Furthermore, there has been some focus on the Fed’s forward guidance despite the meeting still being 8-9 days away, taking place on June 9-10. While Fed Chair Powell’s interview Friday was viewed mostly as a non-event, he continued to re-iterate that negative rates are not the committee’s goal and stressed that they are not appropriate at this time. Additionally, multiple speakers including Williams (New York), Mester (Cleveland) and Bullard (St. Louis) all discussed how yield curve control may be used moving forward in order to implement the central banks guidance on the shorter end of the curve.
U.S. stocks closed slightly higher on Monday finishing near their best levels on the session and posting their highest close since early March. The S&P closed +.38%, while the Dow ended up +.36% and the Nasdaq +.66%. Cyclical and value names were among the top performing stocks on the day with airlines, auto’s, banks, and travel/ leisure names outperforming broader markets. It was a fairly quiet session to start the week with no major catalyst to note behind the move higher. Equities initially opened the session lower after protests throughout the country surrounding the death of George Floyd caused investors to become weary of a potential spike in COVID-19 cases due to the lack of social distancing associated with these protests. Equities brushed off their early morning losses and turned positive shortly after the open, ultimately moving higher throughout the session.
On the data front, ISM manufacturing improved in May but failed to meet expectations and remained in contraction territory. The headline print of 43.1 missed estimates of 43.5 however there were some valuable takeaways from the report with six of the eighteen sub-industries exhibiting growth in May. As the reopening of the economy continues to pick up, we would not be surprised to see other sub-industries exhibit growth including new orders as well as durable goods orders. Housing numbers remained resilient and U.S. construction spending in April declined less than anticipated.
According to the Atlanta Fed GDPNow, the measure currently suggests investors will see a further deterioration in quarter-over- quarter annualized contraction. Most recent estimates call for a contraction of 52.8% versus -51.2% in the prior reading and 35% reading mid-month. Data released on Monday morning took projections of consumption and investment growth lower than originally anticipated. General consensus remains that there should be steep declines in Q2 GDP, however it is anticipated that thi will be followed by a steep but partial recovery in Q3.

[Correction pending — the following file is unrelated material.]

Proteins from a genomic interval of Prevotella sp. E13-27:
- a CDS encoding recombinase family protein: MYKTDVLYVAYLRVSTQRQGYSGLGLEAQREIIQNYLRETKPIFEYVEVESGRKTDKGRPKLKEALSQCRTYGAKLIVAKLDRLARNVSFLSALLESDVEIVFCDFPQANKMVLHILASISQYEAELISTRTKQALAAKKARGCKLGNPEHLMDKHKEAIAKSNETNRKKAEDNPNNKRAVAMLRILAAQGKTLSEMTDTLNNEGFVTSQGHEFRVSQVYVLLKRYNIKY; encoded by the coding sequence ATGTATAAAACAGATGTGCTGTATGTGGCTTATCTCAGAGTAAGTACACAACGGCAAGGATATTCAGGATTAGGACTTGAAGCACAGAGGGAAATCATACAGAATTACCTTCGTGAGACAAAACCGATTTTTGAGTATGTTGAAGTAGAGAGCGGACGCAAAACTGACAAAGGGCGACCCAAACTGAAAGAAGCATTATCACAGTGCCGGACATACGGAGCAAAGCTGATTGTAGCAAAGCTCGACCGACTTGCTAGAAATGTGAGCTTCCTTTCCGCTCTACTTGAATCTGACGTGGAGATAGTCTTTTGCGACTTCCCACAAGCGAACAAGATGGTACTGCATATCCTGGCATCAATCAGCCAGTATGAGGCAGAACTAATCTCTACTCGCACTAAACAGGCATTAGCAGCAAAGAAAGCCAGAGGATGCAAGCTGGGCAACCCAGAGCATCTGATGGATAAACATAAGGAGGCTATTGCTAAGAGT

The only other notable piece of news to start the week
was a Bloomberg report stating that Beijing has told major state-run
agricultural companies to halt purchases of some American farm goods, including
soybeans and pork, until it evaluates the new tension-filled landscape with the
United States. While the same message has reportedly not been conveyed to
private companies, it appears to be the latest sign that the phase one deal
could once again be in question.
THIS WEEK INTERNATIONAL
Europe – The Euro STOXX Index rose 4.7% last week, led by value stocks. Sectors such as banks and construction rallied due to market sentiment of asymmetric risk/reward between Growth and Value.
The Eurozone Manufacturing PMI fell to 39.4 in May versus
33.4 previously. Germany and Spain respectively posted 36.6 and 38.3 in May,
while Italy posted a three-month high of 45.4. According to IHS Markit, “there
was a general improvement in PMI readings across the region in May, although
all countries continued to experience further deteriorations in operating
Business Insider reported that “increasing numbers in Brussels wonder if the British Government wants a trade deal signed before 2021.” What appear to transpire out of the preliminary talks is that neither side wants to give concessions. Boris Johnson reportedly intends to use access to UK’s fishing waters as a leverage during these negotiations. The FTSE 350 Index increased 1.81% last week, led by 18.28% gain from leisure goods, and 16.91% gain from auto & parts.
APAC – The Shanghai Composite Index rose 1.37% last week, versus 0.14% for the Hang Seng index.
The Caixin China Manufacturiing PMI rose from 49.4 to 50.7 in May. According to Caixin Global “May data signalled a further increase in output following February’s record decline. The Demand conditions remained subdued, however, with total new work declining again in May.” Suppliers continued to reduce the price of raw materials to stimulate demand.
In response to the Hong Kong crisis, the UK is considering extending the rights of Hong Kong citizens that hold a British National Overseas (BNO) passport. The proposal would extend their UK residency right from six to 12 months and offer a path to permanent UK citizenship. China said that it is a violation of the handover agreement that stipulates that “BNO passport holders do not enjoy UK residency.”
In Japan, the Manufacturing PMI declined from 41.9 in April to 38.4 in May. According to Au Jibun Bank, “55% of companies recorded lower ouput volumes when compared to April, and new orders fell at the fastest rate since february 2009.” 46% of survey respondents reported that exports of goods also declined in May, while 7% saw an increase. The Nikkei 225 rose 7.31% last week.
In South Korea, the Manufacturing PMI slightly declined from 41.6 in April to 41.3 in May. According to IHS Markit, “the latest survey pointed to a further steep drop in new orders placed for South Korea goods in May. Overall demand conditions remained extremely weak, particularly abroad, as extended shutdowns at clients, order cancellations, and issues with transportation weighed on sales performances.” The KOSPI Index rose 3.02% last week led by transport equipment, up 8.27% and construction, up 5.79%.